Scholars at Work

Haicheng WangHaicheng Wang (Art History) has received a New Directions Fellowship from the Andrew W. Mellon Foundation to study Chinese bells found at archaeological sites and how ancient Chinese musical culture made an abrupt shift from the dominance of bells to stringed instruments.

More from the School of Art + Art History + Design:

Wang will use his fellowship to pursue further study in ethnomusicology, psychoacoustics, music theory, bell founding, and bell acoustics. He will take classes in the UW School of Music and Department of Psychology; visit bell foundries in London, England, and The Netherlands; do research on ancient Chinese music at Kyoto City University of Arts and the University of Arkansas; and, hopefully, experience in person the music of southern India, which has some parallels with Chinese music.

New Directions Fellowships support faculty members who seek systematic training outside their own areas of expertise. Fellows receive the equivalent of one academic year's salary and two summers of additional support. Three University of Washington faculty have received New Directions Fellowships in the past: Danny Hoffman (Anthropology), Benjamin Schmidt (History), and James Tweedie (Comparative Literature, Cinema & Media).

Haicheng was a member of the 2010-2011 Society of Scholars at the Simpson Center. His project used archaeological remains from ancient China to cast light on performative aspects of Bronze Age kingship.

Congratulations, Haicheng!

Reiko YamanakaReiko Yamanaka, Professor and Director of the Noh Theatre Research Institute of Hosei University in Tokyo, joins the Simpson Center as a visiting scholar in April and May 2017. Reiko is an accomplished scholar of noh drama and performance and the recipient of several grants from the Japan Society for the Promotion of Science. At the UW, she is co-teaching a graduate seminar on noh with Paul Atkins, Professor and Chair of Asian Languages & Literature and a member of the Simpson Center Executive Board.

“Reiko knows everyone in the world of noh, performers as well as scholars,” said Atkins. “She is directing an ambitious, interdisciplinary multinational project to create an encyclopedia of noh in English.”

Welcome, Reiko!

Bachman and KapoorDoctoral student Jessica Bachman (History) has created a new exhibit for Suzzallo Library entitled "Bollywood and Bolsheviks: Indo-Soviet Collaboration in Literature and Film, 1954-1991."

The project arises from Jessica’s work as a Mellon Summer Fellow for Public Projects in the Humanities through the Simpson Center. As a fellow in summer 2016, she conducted oral history interviews and built an extensive website that documents India’s role in shaping Soviet movie-going culture and the role that translation and new forms of print technology played in bringing Soviet literature to readers in India and Bangladesh.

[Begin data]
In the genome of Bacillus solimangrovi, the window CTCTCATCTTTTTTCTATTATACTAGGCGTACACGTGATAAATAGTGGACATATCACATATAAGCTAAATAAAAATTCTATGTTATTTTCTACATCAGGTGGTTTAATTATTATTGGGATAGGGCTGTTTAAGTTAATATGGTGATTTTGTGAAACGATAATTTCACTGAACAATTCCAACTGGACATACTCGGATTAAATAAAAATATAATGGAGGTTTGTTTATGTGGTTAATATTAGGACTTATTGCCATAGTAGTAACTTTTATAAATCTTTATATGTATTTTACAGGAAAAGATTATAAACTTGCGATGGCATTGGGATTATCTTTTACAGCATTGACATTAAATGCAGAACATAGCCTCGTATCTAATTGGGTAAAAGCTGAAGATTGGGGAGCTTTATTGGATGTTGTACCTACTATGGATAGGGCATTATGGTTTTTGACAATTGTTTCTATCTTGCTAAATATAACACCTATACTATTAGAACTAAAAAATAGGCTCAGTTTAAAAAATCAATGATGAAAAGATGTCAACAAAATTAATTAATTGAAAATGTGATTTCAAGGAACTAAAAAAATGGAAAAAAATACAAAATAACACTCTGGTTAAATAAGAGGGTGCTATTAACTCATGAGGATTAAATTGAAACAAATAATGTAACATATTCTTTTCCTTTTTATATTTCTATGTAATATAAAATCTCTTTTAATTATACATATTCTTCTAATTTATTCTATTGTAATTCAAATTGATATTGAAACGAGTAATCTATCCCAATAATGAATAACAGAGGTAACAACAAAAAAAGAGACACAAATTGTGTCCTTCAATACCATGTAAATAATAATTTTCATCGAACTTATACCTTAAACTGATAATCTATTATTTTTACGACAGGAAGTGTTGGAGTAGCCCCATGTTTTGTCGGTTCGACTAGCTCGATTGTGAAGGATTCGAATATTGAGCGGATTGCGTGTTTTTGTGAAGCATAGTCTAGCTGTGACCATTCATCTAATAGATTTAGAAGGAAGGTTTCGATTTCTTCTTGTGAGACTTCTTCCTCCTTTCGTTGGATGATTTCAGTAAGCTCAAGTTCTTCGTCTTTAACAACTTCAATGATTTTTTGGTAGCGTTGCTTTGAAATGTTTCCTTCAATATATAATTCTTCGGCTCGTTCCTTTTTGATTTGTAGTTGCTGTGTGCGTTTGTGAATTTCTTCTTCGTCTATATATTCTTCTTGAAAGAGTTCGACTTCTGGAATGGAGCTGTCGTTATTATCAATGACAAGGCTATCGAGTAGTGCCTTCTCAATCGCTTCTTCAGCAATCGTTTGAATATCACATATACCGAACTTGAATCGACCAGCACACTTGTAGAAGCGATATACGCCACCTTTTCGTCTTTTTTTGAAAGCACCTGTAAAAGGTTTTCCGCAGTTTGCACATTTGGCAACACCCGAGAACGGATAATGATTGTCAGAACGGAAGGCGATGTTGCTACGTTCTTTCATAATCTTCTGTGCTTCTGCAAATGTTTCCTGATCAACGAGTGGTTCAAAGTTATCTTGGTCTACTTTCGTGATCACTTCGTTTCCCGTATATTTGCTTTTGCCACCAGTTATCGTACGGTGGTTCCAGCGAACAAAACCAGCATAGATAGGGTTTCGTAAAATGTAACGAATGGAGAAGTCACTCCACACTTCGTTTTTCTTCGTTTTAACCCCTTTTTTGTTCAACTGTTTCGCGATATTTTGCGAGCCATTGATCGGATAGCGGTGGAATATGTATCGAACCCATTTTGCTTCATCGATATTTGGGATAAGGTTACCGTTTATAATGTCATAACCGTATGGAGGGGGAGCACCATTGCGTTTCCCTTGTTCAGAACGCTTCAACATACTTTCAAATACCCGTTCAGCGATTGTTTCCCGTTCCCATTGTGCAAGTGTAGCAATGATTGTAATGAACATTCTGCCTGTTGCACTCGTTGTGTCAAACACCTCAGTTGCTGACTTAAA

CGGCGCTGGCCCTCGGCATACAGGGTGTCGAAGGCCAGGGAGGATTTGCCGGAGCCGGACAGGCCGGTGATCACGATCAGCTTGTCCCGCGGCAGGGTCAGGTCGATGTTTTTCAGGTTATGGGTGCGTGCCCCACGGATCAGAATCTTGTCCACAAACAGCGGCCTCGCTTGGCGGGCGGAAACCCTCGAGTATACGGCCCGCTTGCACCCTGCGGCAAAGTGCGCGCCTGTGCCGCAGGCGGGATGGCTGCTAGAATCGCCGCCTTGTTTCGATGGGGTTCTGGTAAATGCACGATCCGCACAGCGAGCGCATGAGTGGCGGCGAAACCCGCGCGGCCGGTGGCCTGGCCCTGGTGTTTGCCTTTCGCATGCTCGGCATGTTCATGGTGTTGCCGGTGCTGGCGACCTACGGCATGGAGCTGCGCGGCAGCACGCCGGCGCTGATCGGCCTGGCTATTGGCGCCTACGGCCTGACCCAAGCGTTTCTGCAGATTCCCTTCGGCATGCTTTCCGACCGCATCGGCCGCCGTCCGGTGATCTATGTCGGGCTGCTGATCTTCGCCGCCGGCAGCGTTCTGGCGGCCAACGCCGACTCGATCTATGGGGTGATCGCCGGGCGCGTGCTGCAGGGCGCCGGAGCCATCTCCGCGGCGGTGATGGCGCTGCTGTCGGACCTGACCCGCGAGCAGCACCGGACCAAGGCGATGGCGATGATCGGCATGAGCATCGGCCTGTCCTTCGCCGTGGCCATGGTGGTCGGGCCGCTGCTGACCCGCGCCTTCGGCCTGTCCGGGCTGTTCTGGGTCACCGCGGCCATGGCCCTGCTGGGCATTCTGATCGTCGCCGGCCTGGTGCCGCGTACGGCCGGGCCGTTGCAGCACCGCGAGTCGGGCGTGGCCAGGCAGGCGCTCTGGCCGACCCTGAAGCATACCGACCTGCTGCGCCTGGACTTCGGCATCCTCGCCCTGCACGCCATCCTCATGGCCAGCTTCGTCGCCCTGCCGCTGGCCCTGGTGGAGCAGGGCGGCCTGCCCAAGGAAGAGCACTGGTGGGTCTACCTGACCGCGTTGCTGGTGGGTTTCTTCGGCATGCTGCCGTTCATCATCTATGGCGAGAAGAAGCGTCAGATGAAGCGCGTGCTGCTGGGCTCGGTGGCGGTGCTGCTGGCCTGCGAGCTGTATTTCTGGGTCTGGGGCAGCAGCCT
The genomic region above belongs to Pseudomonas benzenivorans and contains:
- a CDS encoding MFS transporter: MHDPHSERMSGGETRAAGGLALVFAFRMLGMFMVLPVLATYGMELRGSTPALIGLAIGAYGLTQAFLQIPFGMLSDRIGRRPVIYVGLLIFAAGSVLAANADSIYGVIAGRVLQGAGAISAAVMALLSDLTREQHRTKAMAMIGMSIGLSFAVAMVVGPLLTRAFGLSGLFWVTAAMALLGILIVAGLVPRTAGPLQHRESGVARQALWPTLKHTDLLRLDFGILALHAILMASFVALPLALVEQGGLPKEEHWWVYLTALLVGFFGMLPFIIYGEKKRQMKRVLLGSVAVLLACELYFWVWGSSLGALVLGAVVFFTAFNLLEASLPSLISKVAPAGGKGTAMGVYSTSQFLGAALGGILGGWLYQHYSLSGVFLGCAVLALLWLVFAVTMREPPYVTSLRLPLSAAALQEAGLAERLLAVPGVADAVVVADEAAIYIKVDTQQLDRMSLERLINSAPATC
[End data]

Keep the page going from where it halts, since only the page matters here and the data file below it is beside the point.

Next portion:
The exhibit is designed in two halves—as a Soviet sitting room with a Bollywood film on the television, and as an Indian parlor with Soviet-translated books lining the shelves. The setup reflects the cross-cultural exchange of books and film that flourished between the two states.

“Bollywood and Bolsheviks” runs in the Allen Library ground floor exhibit space through May 31. The College of Arts & Sciences has a story by Nancy Joseph with more on Jessica’s field work and how the public-minded project serves her graduate research.

Congratulations, Jessica!

DayTwo participants in last year’s Summer Institute in Global Indigeneities (SIGI) have landed prestigious fellowships that they credit, in part, to the inaugural institute at the UW.

Leanne Day, UW doctoral student in English, received a two-year postdoctoral fellowship at Brandeis University, where she will teach Asian American literature while revising her dissertation into a book manuscript. In June 2017 she will defend her dissertation, “Empire’s Imagination: Race, Settler Colonialism, and Indigeneity in Hawaii’s 'Local' Narratives.”

Dianne Baumann, a UW doctoral student in Anthropology, received a graduate research fellowship from the National Science Foundation that provides three years of full funding while she continues her dissertation work.

BaumannBoth students thank the summer institute, which was held for the first time in June 2016 to gather graduate students and faculty from across universities to focus on the intellectual and institutional challenges of articulating Indigenous studies.

“SIGI gave me the focus, knowledge, and confidence to push through my PhD program at a rate I couldn't have anticipated,” Dianne said. “I honestly believe the one week spent in SIGI is the main reason I had the ability to write a winning NSF application and complete my research competency paper in fulfillment of my master’s degree.”